The Mohammed Cartoons, Ten Years Later
On September 30, 2005, the major Danish newspaper Jyllands-Posten published 12 editorial cartoons, most of them depicting Islam’s founder and alleged prophet Muhammad. Despite the fact that the cartoons were generally rather innocent, the very fact that they portrayed Mohammed caused outrage among many Muslims, who considered this an act of blasphemy. The Muslim anger over the cartoons in Jyllands-Posten did not peak immediately, however. It was carefully cultivated by certain Muslim groups. International reaction reached its highest and most violent point in the early months of 2006, with the burning of embassies and some deaths.
A number of Islamic terrorist plots to murder the staff of Jyllands-Posten have been uncovered and prevented in the years since then. Several key individuals involved in publishing the cartoons in 2005, for instance the then-editors Carsten Juste and Flemming Rose, still live with death threats and police protection a decade later.
The Danish artist Kurt Westergaard created the most controversial cartoon, of Muhammad wearing a bomb in his turban. The artist has since been a personal target of Islamic assassination attempts because of this. Westergaard, now 80 and retired from satire, talks passionately about being one of the most hated men in the Islamic world. “I think I still have a basic feeling of anger. I worked as a Danish cartoonist according to the Danish traditions. I had done nothing wrong. I had criticized an authority — in this case it was a religion. A big religion. And I think it’s a cartoonist’s and satirist’s job to criticize those in power, whether they are in this case a religion or it is a political party. If you work according to the Danish traditions then you offend people.”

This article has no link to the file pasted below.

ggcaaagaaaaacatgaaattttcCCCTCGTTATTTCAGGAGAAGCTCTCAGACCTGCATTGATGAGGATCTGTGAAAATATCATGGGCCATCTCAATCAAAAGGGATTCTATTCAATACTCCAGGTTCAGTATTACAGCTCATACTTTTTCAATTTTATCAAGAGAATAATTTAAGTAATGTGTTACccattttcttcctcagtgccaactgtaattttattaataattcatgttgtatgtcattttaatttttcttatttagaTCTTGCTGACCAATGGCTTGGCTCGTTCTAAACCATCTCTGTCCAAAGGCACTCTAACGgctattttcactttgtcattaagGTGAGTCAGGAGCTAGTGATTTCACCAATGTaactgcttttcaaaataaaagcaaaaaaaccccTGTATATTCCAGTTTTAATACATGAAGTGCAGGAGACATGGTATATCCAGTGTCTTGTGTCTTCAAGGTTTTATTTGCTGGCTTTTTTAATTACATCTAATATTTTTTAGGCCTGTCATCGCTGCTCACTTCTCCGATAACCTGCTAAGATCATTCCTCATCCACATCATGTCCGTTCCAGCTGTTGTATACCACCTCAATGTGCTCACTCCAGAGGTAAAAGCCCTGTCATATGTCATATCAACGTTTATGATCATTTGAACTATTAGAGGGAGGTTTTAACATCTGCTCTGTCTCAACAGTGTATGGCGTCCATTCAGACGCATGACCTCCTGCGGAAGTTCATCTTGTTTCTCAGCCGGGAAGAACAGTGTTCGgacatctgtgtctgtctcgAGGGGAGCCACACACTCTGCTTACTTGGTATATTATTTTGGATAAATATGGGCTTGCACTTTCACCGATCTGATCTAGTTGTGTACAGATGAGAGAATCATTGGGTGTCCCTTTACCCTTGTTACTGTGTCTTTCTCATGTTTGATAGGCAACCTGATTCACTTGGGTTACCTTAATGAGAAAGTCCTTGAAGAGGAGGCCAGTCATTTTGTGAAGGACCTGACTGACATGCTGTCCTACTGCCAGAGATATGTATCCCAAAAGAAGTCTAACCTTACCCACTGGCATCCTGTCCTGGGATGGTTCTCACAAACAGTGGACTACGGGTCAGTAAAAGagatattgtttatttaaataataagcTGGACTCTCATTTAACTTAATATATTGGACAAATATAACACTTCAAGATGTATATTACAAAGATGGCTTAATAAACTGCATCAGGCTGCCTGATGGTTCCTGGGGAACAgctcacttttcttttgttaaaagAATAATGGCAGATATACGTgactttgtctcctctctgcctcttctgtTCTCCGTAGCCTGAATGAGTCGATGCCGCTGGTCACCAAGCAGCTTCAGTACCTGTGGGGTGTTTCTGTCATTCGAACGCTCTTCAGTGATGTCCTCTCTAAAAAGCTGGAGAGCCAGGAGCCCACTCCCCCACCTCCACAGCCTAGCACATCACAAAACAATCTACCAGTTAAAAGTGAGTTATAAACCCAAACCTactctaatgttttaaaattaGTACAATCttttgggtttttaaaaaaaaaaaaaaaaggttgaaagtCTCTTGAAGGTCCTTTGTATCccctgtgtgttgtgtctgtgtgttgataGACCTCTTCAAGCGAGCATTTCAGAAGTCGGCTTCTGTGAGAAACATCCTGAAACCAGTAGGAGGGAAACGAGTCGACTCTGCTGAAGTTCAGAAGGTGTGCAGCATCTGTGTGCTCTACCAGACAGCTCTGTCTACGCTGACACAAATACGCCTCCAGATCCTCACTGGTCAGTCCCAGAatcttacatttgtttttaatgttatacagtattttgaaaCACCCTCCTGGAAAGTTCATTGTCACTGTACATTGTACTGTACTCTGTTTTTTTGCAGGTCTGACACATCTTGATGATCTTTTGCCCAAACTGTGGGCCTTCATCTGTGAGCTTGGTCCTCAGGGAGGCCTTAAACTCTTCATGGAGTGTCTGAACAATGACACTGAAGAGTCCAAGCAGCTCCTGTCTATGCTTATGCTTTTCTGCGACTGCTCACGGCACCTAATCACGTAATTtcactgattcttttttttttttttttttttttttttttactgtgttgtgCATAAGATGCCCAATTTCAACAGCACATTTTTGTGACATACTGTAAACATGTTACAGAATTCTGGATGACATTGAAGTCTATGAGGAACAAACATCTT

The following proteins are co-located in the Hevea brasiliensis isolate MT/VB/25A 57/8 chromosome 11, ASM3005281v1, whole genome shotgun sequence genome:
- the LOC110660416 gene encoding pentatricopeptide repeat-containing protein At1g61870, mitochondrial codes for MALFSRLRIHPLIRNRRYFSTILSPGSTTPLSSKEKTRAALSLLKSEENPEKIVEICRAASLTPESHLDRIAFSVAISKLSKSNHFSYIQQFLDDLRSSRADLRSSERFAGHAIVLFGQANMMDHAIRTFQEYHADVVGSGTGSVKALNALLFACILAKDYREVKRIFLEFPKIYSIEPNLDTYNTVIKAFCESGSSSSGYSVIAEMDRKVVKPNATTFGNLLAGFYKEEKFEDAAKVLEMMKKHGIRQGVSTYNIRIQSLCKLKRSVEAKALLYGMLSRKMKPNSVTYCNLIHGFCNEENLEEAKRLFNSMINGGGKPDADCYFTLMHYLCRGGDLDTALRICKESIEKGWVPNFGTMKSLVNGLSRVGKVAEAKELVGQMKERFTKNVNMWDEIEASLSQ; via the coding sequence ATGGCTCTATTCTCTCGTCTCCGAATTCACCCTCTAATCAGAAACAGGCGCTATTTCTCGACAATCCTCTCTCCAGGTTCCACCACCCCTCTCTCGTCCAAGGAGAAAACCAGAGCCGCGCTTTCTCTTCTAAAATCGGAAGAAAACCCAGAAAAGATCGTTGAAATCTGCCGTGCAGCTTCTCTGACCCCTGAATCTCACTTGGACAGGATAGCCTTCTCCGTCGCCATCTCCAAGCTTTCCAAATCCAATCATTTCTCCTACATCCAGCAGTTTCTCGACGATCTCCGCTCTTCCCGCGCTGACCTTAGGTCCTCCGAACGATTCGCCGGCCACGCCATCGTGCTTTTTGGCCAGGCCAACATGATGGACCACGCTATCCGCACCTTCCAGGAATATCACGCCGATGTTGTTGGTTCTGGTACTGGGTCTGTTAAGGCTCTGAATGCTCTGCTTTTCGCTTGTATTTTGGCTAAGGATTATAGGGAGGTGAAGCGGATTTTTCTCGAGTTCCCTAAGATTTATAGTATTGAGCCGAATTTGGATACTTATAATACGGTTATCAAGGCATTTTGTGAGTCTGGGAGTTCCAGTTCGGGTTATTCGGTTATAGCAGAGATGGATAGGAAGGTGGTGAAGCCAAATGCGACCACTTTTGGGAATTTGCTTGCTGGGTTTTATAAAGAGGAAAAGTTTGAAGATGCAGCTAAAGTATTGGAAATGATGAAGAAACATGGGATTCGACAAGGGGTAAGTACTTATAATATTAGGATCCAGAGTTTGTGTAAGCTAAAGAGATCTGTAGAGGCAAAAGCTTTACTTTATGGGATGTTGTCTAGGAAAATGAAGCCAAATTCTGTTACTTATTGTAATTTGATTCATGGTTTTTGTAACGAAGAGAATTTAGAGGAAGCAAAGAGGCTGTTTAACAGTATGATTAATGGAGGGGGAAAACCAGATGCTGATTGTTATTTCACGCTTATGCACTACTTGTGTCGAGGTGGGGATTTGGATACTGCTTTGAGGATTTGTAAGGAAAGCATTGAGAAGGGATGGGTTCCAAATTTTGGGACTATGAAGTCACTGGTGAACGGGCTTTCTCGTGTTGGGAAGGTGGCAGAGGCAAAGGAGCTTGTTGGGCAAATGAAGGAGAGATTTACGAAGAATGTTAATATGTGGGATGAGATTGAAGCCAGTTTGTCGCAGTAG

In a twist of irony, Ahmed Akkari, an imam and former radical Muslim who helped whip up international anger against Denmark in late 2005, later recanted and apologized for his actions. Fellow Muslims seem to regard his change of heart as sincere. As a result, Akkari, too, now receives death threats from his former allies. He currently lives in internal exile inGreenland, where there are more walruses than Muslims.
In hindsight, it is obvious that the major relevance of the Jyllands-Posten cartoons controversy was the imposition of Islamic blasphemy laws on Europe and the wider Western world. We should submit to Islamic rule and Islamic law as obedient dhimmis. That was the real issue back then, and remains so today.
On September 26, 2015, an international conference was held in Copenhagen: The Danish Muhammad cartoon crisis in retrospect. The conference was held under heavy police security at Christiansborg Castle, behind the fortress-like walls of Denmark’s Parliament. It was arranged by the Danish Free Press Society (Trykkefrihedsselskabet). I was present in the audience. The speakers were Vebjørn Selbekk, Henryk Broder, Douglas Murray and Mark Steyn.